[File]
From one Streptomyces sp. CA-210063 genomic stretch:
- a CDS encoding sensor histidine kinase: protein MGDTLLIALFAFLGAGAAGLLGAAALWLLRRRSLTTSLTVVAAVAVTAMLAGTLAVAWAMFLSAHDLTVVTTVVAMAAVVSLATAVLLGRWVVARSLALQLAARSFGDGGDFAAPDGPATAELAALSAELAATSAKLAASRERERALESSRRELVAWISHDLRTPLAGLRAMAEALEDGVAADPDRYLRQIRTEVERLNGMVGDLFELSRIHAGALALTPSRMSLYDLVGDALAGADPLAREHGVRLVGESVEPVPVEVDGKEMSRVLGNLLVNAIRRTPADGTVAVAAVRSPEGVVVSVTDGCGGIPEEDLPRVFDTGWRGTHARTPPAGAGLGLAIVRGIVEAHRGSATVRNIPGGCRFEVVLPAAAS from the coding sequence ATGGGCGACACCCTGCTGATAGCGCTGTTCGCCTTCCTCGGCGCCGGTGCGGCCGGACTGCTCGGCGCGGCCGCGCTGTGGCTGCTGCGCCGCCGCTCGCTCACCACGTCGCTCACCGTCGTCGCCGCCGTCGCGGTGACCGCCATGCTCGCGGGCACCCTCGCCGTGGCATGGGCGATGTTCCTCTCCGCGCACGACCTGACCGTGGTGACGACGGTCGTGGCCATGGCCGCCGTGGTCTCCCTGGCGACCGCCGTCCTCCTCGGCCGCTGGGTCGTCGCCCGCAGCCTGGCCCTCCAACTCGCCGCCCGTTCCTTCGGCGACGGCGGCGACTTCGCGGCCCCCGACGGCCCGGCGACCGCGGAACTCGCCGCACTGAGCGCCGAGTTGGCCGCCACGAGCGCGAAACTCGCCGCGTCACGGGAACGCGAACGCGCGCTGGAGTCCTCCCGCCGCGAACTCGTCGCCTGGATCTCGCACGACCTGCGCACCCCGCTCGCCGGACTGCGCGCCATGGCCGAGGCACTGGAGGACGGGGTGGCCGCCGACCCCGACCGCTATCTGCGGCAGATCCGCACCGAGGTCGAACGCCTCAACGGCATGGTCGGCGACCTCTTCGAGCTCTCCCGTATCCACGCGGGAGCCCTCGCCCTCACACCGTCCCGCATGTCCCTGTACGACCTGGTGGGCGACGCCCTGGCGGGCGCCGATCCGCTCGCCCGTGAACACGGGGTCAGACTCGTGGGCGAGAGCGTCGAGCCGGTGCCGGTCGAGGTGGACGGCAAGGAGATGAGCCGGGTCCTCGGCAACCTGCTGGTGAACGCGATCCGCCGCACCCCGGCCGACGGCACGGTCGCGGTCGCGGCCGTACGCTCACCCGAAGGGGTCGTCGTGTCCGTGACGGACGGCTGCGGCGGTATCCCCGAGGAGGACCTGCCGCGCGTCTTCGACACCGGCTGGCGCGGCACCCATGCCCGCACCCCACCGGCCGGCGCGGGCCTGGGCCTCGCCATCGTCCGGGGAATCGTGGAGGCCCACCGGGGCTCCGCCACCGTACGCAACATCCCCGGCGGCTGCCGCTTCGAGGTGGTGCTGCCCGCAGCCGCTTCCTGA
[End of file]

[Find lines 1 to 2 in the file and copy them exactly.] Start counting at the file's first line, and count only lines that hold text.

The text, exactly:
From one Streptomyces sp. CA-210063 genomic stretch:
- a CDS encoding sensor histidine kinase: protein MGDTLLIALFAFLGAGAAGLLGAAALWLLRRRSLTTSLTVVAAVAVTAMLAGTLAVAWAMFLSAHDLTVVTTVVAMAAVVSLATAVLLGRWVVARSLALQLAARSFGDGGDFAAPDGPATAELAALSAELAATSAKLAASRERERALESSRRELVAWISHDLRTPLAGLRAMAEALEDGVAADPDRYLRQIRTEVERLNGMVGDLFELSRIHAGALALTPSRMSLYDLVGDALAGADPLAREHGVRLVGESVEPVPVEVDGKEMSRVLGNLLVNAIRRTPADGTVAVAAVRSPEGVVVSVTDGCGGIPEEDLPRVFDTGWRGTHARTPPAGAGLGLAIVRGIVEAHRGSATVRNIPGGCRFEVVLPAAAS from the coding sequence ATGGGCGACACCCTGCTGATAGCGCTGTTCGCCTTCCTCGGCGCCGGTGCGGCCGGACTGCTCGGCGCGGCCGCGCTGTGGCTGCTGCGCCGCCGCTCGCTCACCACGTCGCTCACCGTCGTCGCCGCCGTCGCGGTGACCGCCATGCTCGCGGGCACCCTCGCCGTGGCATGGGCGATGTTCCTCTCCGCGCACGACCTGACCGTGGTGACGACGGTCGTGGCCATGGCCGCCGTGGTCTCCCTGGCGACCGCCGTCCTCCTCGGCCGCTGGGTCGTCGCCCGCAGCCTGGCCCTCCAACTCGCCGCCCGTTCCTTCGGCGACGGCGGCGACTTCGCGGCCCCCGACGGCCCGGCGACCGCGGAACTCGCCGCACTGAGCGCCGAGTTGGCCGCCACGAGCGCGAAACTCGCCGCGTCACGGGAACGCGAACGCGCGCTGGAGTCCTCCCGCCGCGAACTCGTCGCCTGGATCTCGCACGACCTGCGCACCCCGCTCGCCGGACTGCGCGCCATGGCCGAGGCACTGGAGGACGGGGTGGCCGCCGACCCCGACCGCTATCTGCGGCAGATCCGCACCGAGGTCGAACGCCTCAACGGCATGGTCGGCGACCTCTTCGAGCTCTCCCGTATCCACGCGGGAGCCCTCGCCCTCACACCGTCCCGCATGTCCCTGTACGACCTGGTGGGCGACGCCCTGGCGGGCGCCGATCCGCTCGCCCGTGAACACGGGGTCAGACTCGTGGGCGAGAGCGTCGAGCCGGTGCCGGTCGAGGTGGACGGCAAGGAGATGAGCCGGGTCCTCGGCAACCTGCTGGTGAACGCGATCCGCCGCACCCCGGCCGACGGCACGGTCGCGGTCGCGGCCGTACGCTCACCCGAAGGGGTCGTCGTGTCCGTGACGGACGGCTGCGGCGGTATCCCCGAGGAGGACCTGCCGCGCGTCTTCGACACCGGCTGGCGCGGCACCCATGCCCGCACCCCACCGGCCGGCGCGGGCCTGGGCCTCGCCATCGTCCGGGGAATCGTGGAGGCCCACCGGGGCTCCGCCACCGTACGCAACATCCCCGGCGGCTGCCGCTTCGAGGTGGTGCTGCCCGCAGCCGCTTCCTGA